TOKYO -- Japanese internet billionaire Hiroshi Mikitani has an eye for flashy sports deals. The spark for his e-commerce group Rakuten's broadcasting contract with the National Basketball Association came not in New York or Tokyo, but in the U.S. state of Idaho.
It was at a Sun Valley resort there in July 2017 that Mikitani met Adam Silver, the lawyer-turned-NBA commissioner.
Mingling among corporate leaders, investors, sports stars and celebrities at an invite-only conference hosted by investment bank Allen & Co., the two became "instant friends," Silver later said.
The power of the deal that sprang from their meeting was apparent during the 2019 NBA draft in June, when teams pick amateur players. Rakuten TV's livestreaming of the event, in which top prospect Rui Hachimura became the first Japanese player ever chosen in the first round, racked up more than 1 million views in Japan.
Their Idaho encounter came at a time when Rakuten -- Japan's biggest e-commerce group, with online shopping, travel and brokerage businesses and now a new mobile telephone service -- faced the challenge of raising its profile overseas.
A few months later, Mikitani and Silver were standing together in Tokyo, announcing a deal under which the Japanese company would exclusively distribute NBA games in Japan through the Rakuten TV video platform, starting in the 2017-2018 season.
Noting that they he and "Mickey" had just met that summer, Silver said: "I think this must be an all-time record from the first meeting to concluding a business arrangement."
The NBA is an enormous presence in the world of sports, with its games aired in about 50 languages in 215 countries and territories. On social media, the league commands more than 1.6 billion "likes" and followers, including player and team accounts.
Mikitani felt the NBA's appeal from courtside. A frequent face in Silicon Valley, he would often attend games during his long stays on the U.S. West Coast.
Rakuten's involvement with the NBA "involved some upfront investments, but we've reach the stage where we can expect to reap profits," Group Executive Vice President Makoto Arima said.
Mikitani was well aware of sports' power to compete for media consumers' eyes. In 2004, Rakuten acquired the Golden Eagles professional baseball team -- a deal that raised the company's profile in Japan and accelerated its business, according to Arima.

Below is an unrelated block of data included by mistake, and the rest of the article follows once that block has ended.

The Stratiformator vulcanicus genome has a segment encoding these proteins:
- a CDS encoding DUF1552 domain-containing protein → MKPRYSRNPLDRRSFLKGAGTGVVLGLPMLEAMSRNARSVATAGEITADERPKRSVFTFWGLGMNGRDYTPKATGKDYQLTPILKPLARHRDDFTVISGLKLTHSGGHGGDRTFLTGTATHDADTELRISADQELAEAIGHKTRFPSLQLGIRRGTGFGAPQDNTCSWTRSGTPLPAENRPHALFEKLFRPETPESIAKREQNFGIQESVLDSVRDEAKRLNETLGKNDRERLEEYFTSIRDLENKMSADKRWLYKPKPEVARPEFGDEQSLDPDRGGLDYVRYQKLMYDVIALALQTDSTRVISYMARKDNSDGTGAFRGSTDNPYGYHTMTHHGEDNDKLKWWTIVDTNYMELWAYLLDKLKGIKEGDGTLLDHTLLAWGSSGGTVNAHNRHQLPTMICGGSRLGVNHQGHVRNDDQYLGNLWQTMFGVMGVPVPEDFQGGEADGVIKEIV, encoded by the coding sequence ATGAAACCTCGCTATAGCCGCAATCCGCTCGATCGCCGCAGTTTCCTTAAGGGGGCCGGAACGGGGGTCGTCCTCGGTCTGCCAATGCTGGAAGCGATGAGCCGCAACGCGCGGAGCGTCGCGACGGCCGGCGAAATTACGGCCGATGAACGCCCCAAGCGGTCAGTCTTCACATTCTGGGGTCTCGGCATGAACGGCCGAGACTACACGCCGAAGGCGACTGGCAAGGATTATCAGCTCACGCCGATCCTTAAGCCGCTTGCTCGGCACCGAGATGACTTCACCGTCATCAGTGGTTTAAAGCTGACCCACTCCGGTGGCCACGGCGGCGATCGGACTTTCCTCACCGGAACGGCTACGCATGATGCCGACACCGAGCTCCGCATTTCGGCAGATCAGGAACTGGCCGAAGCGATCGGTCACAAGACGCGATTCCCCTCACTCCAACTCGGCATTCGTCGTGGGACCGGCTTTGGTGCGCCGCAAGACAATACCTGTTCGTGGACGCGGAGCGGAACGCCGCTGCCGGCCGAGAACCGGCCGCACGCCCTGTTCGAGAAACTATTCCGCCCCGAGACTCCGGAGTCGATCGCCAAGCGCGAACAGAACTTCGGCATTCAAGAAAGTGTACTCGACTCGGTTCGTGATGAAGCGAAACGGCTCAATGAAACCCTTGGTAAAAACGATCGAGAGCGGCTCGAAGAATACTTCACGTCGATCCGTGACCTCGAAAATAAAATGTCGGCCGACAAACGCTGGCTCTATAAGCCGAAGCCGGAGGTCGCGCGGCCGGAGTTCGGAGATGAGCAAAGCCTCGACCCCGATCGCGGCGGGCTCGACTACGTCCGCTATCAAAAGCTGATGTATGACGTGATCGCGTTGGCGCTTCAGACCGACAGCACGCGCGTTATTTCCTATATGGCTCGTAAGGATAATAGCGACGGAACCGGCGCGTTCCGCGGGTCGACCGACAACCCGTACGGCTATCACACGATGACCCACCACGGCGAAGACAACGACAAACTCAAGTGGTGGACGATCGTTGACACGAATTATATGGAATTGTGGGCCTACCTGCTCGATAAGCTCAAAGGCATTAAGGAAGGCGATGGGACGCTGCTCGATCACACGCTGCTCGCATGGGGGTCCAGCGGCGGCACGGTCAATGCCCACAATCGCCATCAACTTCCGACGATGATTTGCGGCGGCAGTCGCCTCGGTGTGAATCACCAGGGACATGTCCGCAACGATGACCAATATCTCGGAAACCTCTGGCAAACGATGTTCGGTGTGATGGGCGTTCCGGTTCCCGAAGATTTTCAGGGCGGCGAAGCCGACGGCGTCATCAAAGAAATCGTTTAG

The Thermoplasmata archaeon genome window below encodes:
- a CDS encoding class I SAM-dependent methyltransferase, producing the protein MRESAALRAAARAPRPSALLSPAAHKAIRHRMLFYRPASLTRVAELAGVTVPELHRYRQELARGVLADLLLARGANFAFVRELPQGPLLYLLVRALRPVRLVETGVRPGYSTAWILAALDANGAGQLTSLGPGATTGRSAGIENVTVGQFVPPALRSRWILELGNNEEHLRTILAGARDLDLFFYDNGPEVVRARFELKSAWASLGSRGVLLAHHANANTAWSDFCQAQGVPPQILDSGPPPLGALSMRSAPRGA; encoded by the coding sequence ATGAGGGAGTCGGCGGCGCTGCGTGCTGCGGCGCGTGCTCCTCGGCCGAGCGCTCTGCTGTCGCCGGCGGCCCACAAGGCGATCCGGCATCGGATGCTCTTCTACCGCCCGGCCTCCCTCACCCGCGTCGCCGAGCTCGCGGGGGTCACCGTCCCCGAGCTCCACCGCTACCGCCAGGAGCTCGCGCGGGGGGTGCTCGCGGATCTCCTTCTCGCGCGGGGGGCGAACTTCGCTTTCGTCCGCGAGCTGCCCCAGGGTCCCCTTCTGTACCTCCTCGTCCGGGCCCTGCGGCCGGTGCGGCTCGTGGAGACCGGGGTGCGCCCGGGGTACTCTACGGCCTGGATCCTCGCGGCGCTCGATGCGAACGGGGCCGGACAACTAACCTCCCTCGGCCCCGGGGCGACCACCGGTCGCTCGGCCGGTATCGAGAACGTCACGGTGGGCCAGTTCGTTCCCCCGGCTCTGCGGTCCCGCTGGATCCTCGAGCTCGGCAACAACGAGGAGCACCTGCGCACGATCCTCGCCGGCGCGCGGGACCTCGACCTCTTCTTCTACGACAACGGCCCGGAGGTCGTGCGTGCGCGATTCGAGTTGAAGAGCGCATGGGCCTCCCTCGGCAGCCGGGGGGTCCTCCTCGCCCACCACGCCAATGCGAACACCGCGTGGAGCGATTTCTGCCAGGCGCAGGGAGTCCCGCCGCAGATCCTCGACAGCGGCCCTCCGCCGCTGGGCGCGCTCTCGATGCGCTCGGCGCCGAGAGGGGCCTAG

This was Mikitani's "formative experience" in sports deals, Arima said.
Rakuten also sponsored the Association of Tennis Professionals tour in 2009 and signed a partnership contract with soccer club Barcelona in 2016. In 2018, Rakuten-owned Vissel Kobe of the Japan Professional Football League, better known as the J. League, acquired Andres Iniesta from the Spanish soccer club.
But in Mikitani's eyes, basketball was different.
"Its excitement is amazing in a way totally different from soccer," he would say. "There are flashy plays that add another element of entertainment. I would say its completeness as a form of a sport entertainment is No. 1 in the world."
That said, the NBA was facing an uphill battle in the Japanese market. Although satellite broadcasters WOWOW and NHK-BS had aired NBA games for years, the league was little known to the general public in Japan compared to its global popularity.
The NBA was searching for ways to elevate its brand value, said Laura Li, program lead of Rakuten's NBA partnership.
In that sense, Rakuten -- which boasts a membership of more than 100 million, with more than 70% of them active users -- was an attractive tool for the NBA to enhance its visibility through various channels.
Rakuten moved quickly, too. Before striking a deal with the NBA, the Japanese company also signed a partnership agreement with the Golden State Warriors, one of the most popular NBA teams. It regularly invites Stephen Curry and other popular NBA players to events in Japan and builds a community for fans via the website. The first NBA game in Japan in 16 years will be held in October.
The company can also fuse the NBA with hip-hop music and fashion, Li said.
Rakuten's partnership agreement had an immediate result. At its peak last season, the number of Japanese NBA League Pass subscribers grew more than seven times compared with before the Rakuten tie-up.
Japan has always been a market of great value to the NBA and the partnership with Rakuten has elevated us to a new level, said Scott Levy, executive vice president and managing director of NBA Asia.
NBA players became eligible to play in the 1992 Barcelona Olympics, and the U.S. men's national basketball team -- more commonly referred to as The Dream Team, comprised of NBA stars like Michael Jordan and Magic Johnson -- sent global interest in the sport to new highs. Japan was no exception, with the serialization of the high school hoops manga "Slam Dunk" helping spark a basketball boom. But Japanese excitement had faded away before the turn of the 21st century.
Now, about 20 years later, two Japanese players -- Hachimura of the Washington Wizards and Yuta Watanabe of the Memphis Grizzlies -- could face each other for the first time in the 2019-20 season, which kicks off on Oct. 22.
Rakuten acquired the best content at a perfect time, when Japan is expected to have a bigger basketball boom than in the 1990s. A partnership with the Golden State Warriors -- which advanced to the finals for the fifth consecutive season and won the NBA championship three times -- has pushed up Rakuten's visibility in the U.S. to about 30%.
Rakuten plans to launch mobile phone service in October, coinciding with Hachimura's NBA debut, in the runup to the introduction of 5G networks in Japan next spring.
The NBA is also waiting for the right opportunity, as when it used the rise of Yao Ming, a Chinese basketball star who got chosen by the Houston Rockets in the first round of the 2002 draft, to make basketball a regular favorite in China.